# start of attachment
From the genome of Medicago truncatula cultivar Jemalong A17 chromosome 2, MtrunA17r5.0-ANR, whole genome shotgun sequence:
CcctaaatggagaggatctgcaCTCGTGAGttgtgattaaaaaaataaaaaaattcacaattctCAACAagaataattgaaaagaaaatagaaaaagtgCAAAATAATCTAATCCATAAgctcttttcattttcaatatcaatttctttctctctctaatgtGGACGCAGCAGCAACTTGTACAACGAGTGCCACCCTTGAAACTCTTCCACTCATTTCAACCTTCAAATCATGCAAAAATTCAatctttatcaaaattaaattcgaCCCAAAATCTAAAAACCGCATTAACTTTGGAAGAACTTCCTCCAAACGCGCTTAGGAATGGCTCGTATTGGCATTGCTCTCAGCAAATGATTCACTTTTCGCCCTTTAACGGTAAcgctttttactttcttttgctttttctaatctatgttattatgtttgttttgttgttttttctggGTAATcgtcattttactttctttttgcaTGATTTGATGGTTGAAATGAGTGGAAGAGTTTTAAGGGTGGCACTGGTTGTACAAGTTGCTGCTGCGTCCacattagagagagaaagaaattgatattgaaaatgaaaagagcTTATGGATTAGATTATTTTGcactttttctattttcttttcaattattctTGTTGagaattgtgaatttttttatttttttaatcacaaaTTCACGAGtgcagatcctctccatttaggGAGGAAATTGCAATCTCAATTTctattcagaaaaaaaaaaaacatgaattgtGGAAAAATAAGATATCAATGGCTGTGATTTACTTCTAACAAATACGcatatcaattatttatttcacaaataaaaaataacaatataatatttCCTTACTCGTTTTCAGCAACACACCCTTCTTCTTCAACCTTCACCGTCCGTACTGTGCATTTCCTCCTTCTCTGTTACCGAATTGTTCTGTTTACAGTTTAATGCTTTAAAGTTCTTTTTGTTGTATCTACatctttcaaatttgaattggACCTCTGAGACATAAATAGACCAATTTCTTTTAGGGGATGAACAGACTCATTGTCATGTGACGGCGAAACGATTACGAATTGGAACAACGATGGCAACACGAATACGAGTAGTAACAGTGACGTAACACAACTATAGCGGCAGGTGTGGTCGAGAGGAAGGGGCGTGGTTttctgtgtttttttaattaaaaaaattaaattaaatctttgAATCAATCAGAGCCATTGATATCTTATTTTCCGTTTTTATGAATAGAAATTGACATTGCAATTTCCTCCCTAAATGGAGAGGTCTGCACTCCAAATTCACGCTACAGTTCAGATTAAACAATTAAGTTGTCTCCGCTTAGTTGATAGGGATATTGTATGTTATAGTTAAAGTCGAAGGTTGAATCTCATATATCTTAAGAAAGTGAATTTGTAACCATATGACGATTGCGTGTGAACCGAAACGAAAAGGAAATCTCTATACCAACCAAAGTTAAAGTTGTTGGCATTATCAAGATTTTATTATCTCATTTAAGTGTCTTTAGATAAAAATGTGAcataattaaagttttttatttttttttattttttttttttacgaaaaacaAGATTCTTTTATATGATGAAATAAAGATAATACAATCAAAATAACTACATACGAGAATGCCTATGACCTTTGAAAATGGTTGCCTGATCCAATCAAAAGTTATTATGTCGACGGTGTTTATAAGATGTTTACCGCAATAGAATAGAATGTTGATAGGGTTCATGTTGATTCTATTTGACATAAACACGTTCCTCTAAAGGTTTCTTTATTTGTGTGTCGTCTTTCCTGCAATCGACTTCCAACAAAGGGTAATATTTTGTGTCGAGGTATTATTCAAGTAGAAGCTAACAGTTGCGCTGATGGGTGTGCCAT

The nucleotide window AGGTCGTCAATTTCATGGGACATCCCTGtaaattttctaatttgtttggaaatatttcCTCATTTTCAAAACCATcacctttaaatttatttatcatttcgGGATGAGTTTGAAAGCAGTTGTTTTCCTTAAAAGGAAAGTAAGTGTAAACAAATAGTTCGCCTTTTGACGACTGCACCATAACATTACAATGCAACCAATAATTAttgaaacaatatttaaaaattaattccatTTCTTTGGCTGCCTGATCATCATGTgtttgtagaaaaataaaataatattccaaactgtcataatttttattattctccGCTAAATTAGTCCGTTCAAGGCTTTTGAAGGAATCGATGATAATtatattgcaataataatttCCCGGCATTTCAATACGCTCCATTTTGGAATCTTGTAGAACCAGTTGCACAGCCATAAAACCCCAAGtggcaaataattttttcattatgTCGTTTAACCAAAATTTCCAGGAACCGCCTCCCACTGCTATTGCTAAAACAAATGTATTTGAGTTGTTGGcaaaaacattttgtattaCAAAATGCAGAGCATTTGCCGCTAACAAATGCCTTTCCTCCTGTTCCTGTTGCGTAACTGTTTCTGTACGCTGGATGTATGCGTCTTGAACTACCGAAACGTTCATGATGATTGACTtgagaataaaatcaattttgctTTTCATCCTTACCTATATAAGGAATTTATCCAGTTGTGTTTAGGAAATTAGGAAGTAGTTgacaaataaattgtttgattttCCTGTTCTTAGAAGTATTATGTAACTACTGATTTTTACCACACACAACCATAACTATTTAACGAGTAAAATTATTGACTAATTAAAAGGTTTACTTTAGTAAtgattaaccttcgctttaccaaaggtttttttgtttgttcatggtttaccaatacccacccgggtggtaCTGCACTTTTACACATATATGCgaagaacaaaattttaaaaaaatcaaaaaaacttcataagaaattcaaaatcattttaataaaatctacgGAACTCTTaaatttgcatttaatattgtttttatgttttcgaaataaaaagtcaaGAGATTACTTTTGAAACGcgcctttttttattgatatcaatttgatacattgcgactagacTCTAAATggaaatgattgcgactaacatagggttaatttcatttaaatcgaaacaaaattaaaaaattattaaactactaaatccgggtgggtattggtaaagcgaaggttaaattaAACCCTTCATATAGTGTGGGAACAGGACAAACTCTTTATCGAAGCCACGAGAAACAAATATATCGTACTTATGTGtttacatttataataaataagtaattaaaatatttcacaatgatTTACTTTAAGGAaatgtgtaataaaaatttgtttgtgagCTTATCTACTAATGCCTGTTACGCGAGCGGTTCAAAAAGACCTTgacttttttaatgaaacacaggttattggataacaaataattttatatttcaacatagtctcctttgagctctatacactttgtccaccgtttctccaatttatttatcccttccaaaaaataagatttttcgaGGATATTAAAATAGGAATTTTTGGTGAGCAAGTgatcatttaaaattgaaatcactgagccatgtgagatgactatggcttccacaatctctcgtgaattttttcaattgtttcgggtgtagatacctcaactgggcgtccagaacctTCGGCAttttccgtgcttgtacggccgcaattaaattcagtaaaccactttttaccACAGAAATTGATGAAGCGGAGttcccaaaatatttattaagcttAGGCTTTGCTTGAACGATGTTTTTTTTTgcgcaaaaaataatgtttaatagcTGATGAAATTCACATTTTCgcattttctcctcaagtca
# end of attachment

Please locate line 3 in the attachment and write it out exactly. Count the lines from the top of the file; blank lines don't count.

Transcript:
The nucleotide window AGGTCGTCAATTTCATGGGACATCCCTGtaaattttctaatttgtttggaaatatttcCTCATTTTCAAAACCATcacctttaaatttatttatcatttcgGGATGAGTTTGAAAGCAGTTGTTTTCCTTAAAAGGAAAGTAAGTGTAAACAAATAGTTCGCCTTTTGACGACTGCACCATAACATTACAATGCAACCAATAATTAttgaaacaatatttaaaaattaattccatTTCTTTGGCTGCCTGATCATCATGTgtttgtagaaaaataaaataatattccaaactgtcataatttttattattctccGCTAAATTAGTCCGTTCAAGGCTTTTGAAGGAATCGATGATAATtatattgcaataataatttCCCGGCATTTCAATACGCTCCATTTTGGAATCTTGTAGAACCAGTTGCACAGCCATAAAACCCCAAGtggcaaataattttttcattatgTCGTTTAACCAAAATTTCCAGGAACCGCCTCCCACTGCTATTGCTAAAACAAATGTATTTGAGTTGTTGGcaaaaacattttgtattaCAAAATGCAGAGCATTTGCCGCTAACAAATGCCTTTCCTCCTGTTCCTGTTGCGTAACTGTTTCTGTACGCTGGATGTATGCGTCTTGAACTACCGAAACGTTCATGATGATTGACTtgagaataaaatcaattttgctTTTCATCCTTACCTATATAAGGAATTTATCCAGTTGTGTTTAGGAAATTAGGAAGTAGTTgacaaataaattgtttgattttCCTGTTCTTAGAAGTATTATGTAACTACTGATTTTTACCACACACAACCATAACTATTTAACGAGTAAAATTATTGACTAATTAAAAGGTTTACTTTAGTAAtgattaaccttcgctttaccaaaggtttttttgtttgttcatggtttaccaatacccacccgggtggtaCTGCACTTTTACACATATATGCgaagaacaaaattttaaaaaaatcaaaaaaacttcataagaaattcaaaatcattttaataaaatctacgGAACTCTTaaatttgcatttaatattgtttttatgttttcgaaataaaaagtcaaGAGATTACTTTTGAAACGcgcctttttttattgatatcaatttgatacattgcgactagacTCTAAATggaaatgattgcgactaacatagggttaatttcatttaaatcgaaacaaaattaaaaaattattaaactactaaatccgggtgggtattggtaaagcgaaggttaaattaAACCCTTCATATAGTGTGGGAACAGGACAAACTCTTTATCGAAGCCACGAGAAACAAATATATCGTACTTATGTGtttacatttataataaataagtaattaaaatatttcacaatgatTTACTTTAAGGAaatgtgtaataaaaatttgtttgtgagCTTATCTACTAATGCCTGTTACGCGAGCGGTTCAAAAAGACCTTgacttttttaatgaaacacaggttattggataacaaataattttatatttcaacatagtctcctttgagctctatacactttgtccaccgtttctccaatttatttatcccttccaaaaaataagatttttcgaGGATATTAAAATAGGAATTTTTGGTGAGCAAGTgatcatttaaaattgaaatcactgagccatgtgagatgactatggcttccacaatctctcgtgaattttttcaattgtttcgggtgtagatacctcaactgggcgtccagaacctTCGGCAttttccgtgcttgtacggccgcaattaaattcagtaaaccactttttaccACAGAAATTGATGAAGCGGAGttcccaaaatatttattaagcttAGGCTTTGCTTGAACGATGTTTTTTTTTgcgcaaaaaataatgtttaatagcTGATGAAATTCACATTTTCgcattttctcctcaagtca